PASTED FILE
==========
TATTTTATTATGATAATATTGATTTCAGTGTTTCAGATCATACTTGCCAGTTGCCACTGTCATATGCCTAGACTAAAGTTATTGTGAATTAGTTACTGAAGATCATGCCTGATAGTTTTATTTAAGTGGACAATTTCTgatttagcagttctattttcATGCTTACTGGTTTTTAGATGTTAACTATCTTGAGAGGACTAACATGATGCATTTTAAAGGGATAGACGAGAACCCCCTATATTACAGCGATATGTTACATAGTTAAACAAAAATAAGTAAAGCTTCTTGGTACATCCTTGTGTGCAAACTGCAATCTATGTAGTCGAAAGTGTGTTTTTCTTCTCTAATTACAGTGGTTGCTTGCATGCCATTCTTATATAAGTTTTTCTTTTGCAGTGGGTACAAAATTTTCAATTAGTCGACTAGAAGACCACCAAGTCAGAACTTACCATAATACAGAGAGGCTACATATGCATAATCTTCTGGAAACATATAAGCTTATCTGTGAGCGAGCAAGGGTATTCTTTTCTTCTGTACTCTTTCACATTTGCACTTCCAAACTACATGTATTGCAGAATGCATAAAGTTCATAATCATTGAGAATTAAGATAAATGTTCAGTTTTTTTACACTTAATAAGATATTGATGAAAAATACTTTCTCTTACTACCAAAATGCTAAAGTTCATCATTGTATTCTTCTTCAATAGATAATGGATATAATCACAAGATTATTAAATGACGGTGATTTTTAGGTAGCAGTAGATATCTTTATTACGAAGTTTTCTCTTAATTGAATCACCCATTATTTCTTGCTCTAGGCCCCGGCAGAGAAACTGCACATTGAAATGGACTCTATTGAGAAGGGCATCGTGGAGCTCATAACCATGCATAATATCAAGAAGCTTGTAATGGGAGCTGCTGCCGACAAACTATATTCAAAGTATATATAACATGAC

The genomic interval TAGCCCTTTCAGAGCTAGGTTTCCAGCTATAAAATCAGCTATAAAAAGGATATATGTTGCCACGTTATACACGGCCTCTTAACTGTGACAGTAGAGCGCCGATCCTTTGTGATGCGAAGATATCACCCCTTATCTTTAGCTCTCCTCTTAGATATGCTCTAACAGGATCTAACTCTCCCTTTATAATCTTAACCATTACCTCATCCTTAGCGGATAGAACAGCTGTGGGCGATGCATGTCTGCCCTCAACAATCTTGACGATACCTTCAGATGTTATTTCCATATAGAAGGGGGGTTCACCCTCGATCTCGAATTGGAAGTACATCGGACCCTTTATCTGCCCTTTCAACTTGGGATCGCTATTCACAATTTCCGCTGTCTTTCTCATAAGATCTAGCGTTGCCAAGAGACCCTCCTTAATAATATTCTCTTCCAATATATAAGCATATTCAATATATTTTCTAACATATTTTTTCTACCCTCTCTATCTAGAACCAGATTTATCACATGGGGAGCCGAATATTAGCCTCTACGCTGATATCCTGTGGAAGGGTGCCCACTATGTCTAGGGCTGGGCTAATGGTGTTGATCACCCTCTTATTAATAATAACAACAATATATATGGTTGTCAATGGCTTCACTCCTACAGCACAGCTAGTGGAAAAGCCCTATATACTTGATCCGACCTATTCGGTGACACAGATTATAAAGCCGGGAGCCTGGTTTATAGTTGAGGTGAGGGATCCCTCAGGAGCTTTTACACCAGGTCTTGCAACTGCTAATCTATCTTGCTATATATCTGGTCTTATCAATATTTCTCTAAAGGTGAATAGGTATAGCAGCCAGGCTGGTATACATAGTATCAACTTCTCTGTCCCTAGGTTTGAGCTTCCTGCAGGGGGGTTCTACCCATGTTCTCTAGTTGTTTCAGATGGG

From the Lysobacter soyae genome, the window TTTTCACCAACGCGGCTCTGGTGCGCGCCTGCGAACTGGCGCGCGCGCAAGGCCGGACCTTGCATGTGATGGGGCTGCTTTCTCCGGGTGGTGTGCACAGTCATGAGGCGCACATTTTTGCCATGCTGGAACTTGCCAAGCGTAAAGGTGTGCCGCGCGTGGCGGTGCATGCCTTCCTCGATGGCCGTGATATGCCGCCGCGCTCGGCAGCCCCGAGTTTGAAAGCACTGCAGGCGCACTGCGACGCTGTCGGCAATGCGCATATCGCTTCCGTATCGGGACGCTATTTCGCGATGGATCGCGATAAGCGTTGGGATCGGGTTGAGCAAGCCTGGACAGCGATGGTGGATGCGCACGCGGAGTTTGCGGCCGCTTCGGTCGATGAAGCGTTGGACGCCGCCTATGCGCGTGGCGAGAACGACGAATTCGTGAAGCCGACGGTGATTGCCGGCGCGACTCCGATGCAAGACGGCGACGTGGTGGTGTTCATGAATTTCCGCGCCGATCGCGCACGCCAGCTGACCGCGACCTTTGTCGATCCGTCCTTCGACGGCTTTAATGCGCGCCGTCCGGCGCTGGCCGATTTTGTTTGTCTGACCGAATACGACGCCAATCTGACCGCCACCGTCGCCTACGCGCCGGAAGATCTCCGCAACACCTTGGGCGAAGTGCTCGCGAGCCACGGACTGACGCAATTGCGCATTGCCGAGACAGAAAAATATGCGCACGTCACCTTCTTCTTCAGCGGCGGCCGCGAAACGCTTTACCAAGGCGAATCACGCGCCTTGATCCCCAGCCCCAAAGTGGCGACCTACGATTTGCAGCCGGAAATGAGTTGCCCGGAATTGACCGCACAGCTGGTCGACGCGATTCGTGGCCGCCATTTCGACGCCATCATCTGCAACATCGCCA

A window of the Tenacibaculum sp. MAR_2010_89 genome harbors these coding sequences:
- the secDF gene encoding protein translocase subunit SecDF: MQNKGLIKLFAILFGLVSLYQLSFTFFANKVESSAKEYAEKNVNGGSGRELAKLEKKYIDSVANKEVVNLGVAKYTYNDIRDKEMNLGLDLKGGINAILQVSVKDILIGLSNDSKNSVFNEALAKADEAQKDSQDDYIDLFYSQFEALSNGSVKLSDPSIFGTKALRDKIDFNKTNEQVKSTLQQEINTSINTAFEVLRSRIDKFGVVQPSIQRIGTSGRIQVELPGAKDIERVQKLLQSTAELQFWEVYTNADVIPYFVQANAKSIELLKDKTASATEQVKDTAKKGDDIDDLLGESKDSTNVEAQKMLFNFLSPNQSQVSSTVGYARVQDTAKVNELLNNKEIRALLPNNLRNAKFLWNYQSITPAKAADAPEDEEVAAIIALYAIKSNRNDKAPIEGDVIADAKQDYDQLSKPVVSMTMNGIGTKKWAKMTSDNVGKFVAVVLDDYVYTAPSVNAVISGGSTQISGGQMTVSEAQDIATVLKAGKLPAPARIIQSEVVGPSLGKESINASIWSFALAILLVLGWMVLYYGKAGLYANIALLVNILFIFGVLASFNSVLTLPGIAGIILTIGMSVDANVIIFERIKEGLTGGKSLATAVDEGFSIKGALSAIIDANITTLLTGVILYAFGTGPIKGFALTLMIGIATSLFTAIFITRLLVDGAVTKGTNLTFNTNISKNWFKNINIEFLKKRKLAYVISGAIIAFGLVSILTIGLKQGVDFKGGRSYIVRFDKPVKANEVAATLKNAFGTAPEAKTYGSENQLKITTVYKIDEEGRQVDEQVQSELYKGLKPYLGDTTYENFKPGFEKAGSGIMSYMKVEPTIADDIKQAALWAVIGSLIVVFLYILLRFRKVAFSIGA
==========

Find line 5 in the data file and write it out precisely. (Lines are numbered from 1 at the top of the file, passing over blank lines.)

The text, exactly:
- the secDF gene encoding protein translocase subunit SecDF: MQNKGLIKLFAILFGLVSLYQLSFTFFANKVESSAKEYAEKNVNGGSGRELAKLEKKYIDSVANKEVVNLGVAKYTYNDIRDKEMNLGLDLKGGINAILQVSVKDILIGLSNDSKNSVFNEALAKADEAQKDSQDDYIDLFYSQFEALSNGSVKLSDPSIFGTKALRDKIDFNKTNEQVKSTLQQEINTSINTAFEVLRSRIDKFGVVQPSIQRIGTSGRIQVELPGAKDIERVQKLLQSTAELQFWEVYTNADVIPYFVQANAKSIELLKDKTASATEQVKDTAKKGDDIDDLLGESKDSTNVEAQKMLFNFLSPNQSQVSSTVGYARVQDTAKVNELLNNKEIRALLPNNLRNAKFLWNYQSITPAKAADAPEDEEVAAIIALYAIKSNRNDKAPIEGDVIADAKQDYDQLSKPVVSMTMNGIGTKKWAKMTSDNVGKFVAVVLDDYVYTAPSVNAVISGGSTQISGGQMTVSEAQDIATVLKAGKLPAPARIIQSEVVGPSLGKESINASIWSFALAILLVLGWMVLYYGKAGLYANIALLVNILFIFGVLASFNSVLTLPGIAGIILTIGMSVDANVIIFERIKEGLTGGKSLATAVDEGFSIKGALSAIIDANITTLLTGVILYAFGTGPIKGFALTLMIGIATSLFTAIFITRLLVDGAVTKGTNLTFNTNISKNWFKNINIEFLKKRKLAYVISGAIIAFGLVSILTIGLKQGVDFKGGRSYIVRFDKPVKANEVAATLKNAFGTAPEAKTYGSENQLKITTVYKIDEEGRQVDEQVQSELYKGLKPYLGDTTYENFKPGFEKAGSGIMSYMKVEPTIADDIKQAALWAVIGSLIVVFLYILLRFRKVAFSIGA